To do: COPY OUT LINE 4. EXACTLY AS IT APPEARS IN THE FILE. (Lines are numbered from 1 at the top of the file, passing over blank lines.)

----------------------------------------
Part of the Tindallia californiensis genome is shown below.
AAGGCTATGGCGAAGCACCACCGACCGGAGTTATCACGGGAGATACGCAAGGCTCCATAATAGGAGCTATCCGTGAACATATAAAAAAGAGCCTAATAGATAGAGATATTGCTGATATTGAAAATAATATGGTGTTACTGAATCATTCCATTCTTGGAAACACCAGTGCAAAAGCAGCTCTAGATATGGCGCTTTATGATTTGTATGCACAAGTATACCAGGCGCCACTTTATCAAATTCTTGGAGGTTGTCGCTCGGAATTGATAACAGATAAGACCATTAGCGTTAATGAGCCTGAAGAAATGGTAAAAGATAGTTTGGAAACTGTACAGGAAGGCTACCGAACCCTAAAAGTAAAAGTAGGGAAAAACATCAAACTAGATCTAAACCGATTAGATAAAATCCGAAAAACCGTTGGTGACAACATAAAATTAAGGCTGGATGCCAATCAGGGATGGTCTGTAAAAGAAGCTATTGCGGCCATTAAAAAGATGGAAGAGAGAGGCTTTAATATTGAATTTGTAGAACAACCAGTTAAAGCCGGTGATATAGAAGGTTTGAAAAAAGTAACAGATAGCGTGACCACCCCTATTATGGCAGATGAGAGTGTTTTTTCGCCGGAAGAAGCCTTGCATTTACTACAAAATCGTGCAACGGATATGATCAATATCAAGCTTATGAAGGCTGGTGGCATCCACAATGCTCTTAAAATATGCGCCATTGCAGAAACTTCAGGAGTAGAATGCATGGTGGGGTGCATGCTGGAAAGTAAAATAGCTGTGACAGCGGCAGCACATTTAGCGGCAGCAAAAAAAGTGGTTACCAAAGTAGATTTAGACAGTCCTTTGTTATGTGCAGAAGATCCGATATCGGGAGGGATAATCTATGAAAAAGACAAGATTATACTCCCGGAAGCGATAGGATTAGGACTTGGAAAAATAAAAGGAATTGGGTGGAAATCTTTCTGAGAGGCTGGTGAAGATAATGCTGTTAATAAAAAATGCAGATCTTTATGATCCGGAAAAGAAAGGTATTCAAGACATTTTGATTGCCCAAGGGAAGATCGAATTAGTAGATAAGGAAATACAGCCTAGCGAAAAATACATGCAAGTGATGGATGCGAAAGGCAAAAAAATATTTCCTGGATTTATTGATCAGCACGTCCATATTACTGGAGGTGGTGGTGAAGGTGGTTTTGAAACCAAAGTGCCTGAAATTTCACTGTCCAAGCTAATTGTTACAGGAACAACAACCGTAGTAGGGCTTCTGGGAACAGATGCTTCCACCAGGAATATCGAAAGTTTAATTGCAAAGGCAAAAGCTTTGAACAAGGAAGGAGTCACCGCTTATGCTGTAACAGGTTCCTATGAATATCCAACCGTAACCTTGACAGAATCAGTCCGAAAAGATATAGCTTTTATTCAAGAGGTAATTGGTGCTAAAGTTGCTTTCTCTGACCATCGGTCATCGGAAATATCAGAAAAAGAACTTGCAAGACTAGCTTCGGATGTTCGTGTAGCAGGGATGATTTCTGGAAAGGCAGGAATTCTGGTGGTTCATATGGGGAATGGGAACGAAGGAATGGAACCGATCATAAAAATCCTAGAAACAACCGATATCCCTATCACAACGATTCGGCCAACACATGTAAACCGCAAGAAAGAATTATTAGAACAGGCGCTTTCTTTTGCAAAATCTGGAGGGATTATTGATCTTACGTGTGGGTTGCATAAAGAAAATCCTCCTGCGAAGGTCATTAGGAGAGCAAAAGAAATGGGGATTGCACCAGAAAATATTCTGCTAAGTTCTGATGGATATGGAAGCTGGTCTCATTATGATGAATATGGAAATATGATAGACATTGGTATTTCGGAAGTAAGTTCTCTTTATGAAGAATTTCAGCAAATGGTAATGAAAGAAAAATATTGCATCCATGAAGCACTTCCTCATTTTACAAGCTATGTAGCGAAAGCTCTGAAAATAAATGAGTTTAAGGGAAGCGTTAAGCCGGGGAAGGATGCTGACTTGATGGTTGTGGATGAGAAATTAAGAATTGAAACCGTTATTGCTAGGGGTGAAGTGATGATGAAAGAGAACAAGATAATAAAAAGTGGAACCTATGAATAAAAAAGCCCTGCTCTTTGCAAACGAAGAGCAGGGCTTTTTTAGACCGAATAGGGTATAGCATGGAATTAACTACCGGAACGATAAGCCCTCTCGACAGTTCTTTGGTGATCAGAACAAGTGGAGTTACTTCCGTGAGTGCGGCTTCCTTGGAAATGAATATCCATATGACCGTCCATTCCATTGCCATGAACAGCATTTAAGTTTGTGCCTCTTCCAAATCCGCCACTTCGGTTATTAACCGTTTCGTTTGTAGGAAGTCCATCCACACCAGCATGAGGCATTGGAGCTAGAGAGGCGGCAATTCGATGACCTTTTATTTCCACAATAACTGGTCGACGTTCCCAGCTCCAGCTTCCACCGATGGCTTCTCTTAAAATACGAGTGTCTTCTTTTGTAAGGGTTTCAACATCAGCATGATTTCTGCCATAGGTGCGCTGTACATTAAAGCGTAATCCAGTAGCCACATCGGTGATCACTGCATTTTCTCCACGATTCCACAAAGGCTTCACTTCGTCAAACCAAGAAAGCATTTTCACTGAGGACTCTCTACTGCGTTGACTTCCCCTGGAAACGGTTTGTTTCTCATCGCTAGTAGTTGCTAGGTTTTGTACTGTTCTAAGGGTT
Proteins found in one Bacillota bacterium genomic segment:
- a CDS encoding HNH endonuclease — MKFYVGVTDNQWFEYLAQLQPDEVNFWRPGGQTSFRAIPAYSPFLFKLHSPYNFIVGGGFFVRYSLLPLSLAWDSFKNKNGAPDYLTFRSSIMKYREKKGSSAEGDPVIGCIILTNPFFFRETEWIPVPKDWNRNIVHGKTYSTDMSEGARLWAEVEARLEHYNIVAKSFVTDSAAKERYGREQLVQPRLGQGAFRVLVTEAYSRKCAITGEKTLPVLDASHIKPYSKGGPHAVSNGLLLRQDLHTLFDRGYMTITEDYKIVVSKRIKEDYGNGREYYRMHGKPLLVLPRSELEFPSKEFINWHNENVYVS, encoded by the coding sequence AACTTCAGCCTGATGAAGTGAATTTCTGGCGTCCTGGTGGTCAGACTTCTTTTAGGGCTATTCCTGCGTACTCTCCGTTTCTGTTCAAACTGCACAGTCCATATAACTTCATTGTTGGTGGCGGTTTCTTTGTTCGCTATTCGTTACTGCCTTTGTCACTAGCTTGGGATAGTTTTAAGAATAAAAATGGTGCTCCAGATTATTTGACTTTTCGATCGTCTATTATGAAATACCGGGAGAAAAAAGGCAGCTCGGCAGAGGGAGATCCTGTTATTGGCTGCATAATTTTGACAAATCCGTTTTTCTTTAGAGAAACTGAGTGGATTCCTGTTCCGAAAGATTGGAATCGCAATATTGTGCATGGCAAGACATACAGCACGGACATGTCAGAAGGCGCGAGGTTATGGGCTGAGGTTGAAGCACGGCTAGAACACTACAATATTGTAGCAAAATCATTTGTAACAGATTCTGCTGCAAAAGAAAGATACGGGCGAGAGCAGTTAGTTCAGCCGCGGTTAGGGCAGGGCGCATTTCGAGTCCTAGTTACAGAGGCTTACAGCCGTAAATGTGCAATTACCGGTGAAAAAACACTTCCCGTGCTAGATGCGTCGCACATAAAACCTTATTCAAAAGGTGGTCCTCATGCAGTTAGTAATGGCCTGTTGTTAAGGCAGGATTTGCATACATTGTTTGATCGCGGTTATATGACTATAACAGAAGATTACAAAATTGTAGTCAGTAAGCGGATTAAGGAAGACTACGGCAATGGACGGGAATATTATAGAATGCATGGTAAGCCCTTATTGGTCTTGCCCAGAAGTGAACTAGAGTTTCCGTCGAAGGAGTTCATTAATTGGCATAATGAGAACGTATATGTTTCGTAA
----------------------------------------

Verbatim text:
- a CDS encoding HNH endonuclease — MKFYVGVTDNQWFEYLAQLQPDEVNFWRPGGQTSFRAIPAYSPFLFKLHSPYNFIVGGGFFVRYSLLPLSLAWDSFKNKNGAPDYLTFRSSIMKYREKKGSSAEGDPVIGCIILTNPFFFRETEWIPVPKDWNRNIVHGKTYSTDMSEGARLWAEVEARLEHYNIVAKSFVTDSAAKERYGREQLVQPRLGQGAFRVLVTEAYSRKCAITGEKTLPVLDASHIKPYSKGGPHAVSNGLLLRQDLHTLFDRGYMTITEDYKIVVSKRIKEDYGNGREYYRMHGKPLLVLPRSELEFPSKEFINWHNENVYVS, encoded by the coding sequence AACTTCAGCCTGATGAAGTGAATTTCTGGCGTCCTGGTGGTCAGACTTCTTTTAGGGCTATTCCTGCGTACTCTCCGTTTCTGTTCAAACTGCACAGTCCATATAACTTCATTGTTGGTGGCGGTTTCTTTGTTCGCTATTCGTTACTGCCTTTGTCACTAGCTTGGGATAGTTTTAAGAATAAAAATGGTGCTCCAGATTATTTGACTTTTCGATCGTCTATTATGAAATACCGGGAGAAAAAAGGCAGCTCGGCAGAGGGAGATCCTGTTATTGGCTGCATAATTTTGACAAATCCGTTTTTCTTTAGAGAAACTGAGTGGATTCCTGTTCCGAAAGATTGGAATCGCAATATTGTGCATGGCAAGACATACAGCACGGACATGTCAGAAGGCGCGAGGTTATGGGCTGAGGTTGAAGCACGGCTAGAACACTACAATATTGTAGCAAAATCATTTGTAACAGATTCTGCTGCAAAAGAAAGATACGGGCGAGAGCAGTTAGTTCAGCCGCGGTTAGGGCAGGGCGCATTTCGAGTCCTAGTTACAGAGGCTTACAGCCGTAAATGTGCAATTACCGGTGAAAAAACACTTCCCGTGCTAGATGCGTCGCACATAAAACCTTATTCAAAAGGTGGTCCTCATGCAGTTAGTAATGGCCTGTTGTTAAGGCAGGATTTGCATACATTGTTTGATCGCGGTTATATGACTATAACAGAAGATTACAAAATTGTAGTCAGTAAGCGGATTAAGGAAGACTACGGCAATGGACGGGAATATTATAGAATGCATGGTAAGCCCTTATTGGTCTTGCCCAGAAGTGAACTAGAGTTTCCGTCGAAGGAGTTCATTAATTGGCATAATGAGAACGTATATGTTTCGTAA